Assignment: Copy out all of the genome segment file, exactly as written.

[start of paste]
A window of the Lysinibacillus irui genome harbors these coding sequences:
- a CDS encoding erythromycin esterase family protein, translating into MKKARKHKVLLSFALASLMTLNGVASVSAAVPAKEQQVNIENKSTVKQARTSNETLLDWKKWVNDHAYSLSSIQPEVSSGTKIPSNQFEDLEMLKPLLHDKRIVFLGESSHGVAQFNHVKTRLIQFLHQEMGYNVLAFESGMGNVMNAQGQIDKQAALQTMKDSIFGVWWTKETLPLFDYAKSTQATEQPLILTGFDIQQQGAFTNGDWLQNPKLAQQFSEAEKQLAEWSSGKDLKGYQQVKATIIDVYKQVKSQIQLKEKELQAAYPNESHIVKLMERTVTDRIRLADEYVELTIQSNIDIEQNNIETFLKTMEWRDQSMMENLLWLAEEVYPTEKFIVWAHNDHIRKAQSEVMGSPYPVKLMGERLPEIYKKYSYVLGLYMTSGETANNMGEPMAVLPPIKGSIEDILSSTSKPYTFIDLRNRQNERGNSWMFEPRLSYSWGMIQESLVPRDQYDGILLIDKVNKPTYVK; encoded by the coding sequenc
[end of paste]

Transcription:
A window of the Lysinibacillus irui genome harbors these coding sequences:
- a CDS encoding erythromycin esterase family protein, translating into MKKARKHKVLLSFALASLMTLNGVASVSAAVPAKEQQVNIENKSTVKQARTSNETLLDWKKWVNDHAYSLSSIQPEVSSGTKIPSNQFEDLEMLKPLLHDKRIVFLGESSHGVAQFNHVKTRLIQFLHQEMGYNVLAFESGMGNVMNAQGQIDKQAALQTMKDSIFGVWWTKETLPLFDYAKSTQATEQPLILTGFDIQQQGAFTNGDWLQNPKLAQQFSEAEKQLAEWSSGKDLKGYQQVKATIIDVYKQVKSQIQLKEKELQAAYPNESHIVKLMERTVTDRIRLADEYVELTIQSNIDIEQNNIETFLKTMEWRDQSMMENLLWLAEEVYPTEKFIVWAHNDHIRKAQSEVMGSPYPVKLMGERLPEIYKKYSYVLGLYMTSGETANNMGEPMAVLPPIKGSIEDILSSTSKPYTFIDLRNRQNERGNSWMFEPRLSYSWGMIQESLVPRDQYDGILLIDKVNKPTYVK; encoded by the coding sequenc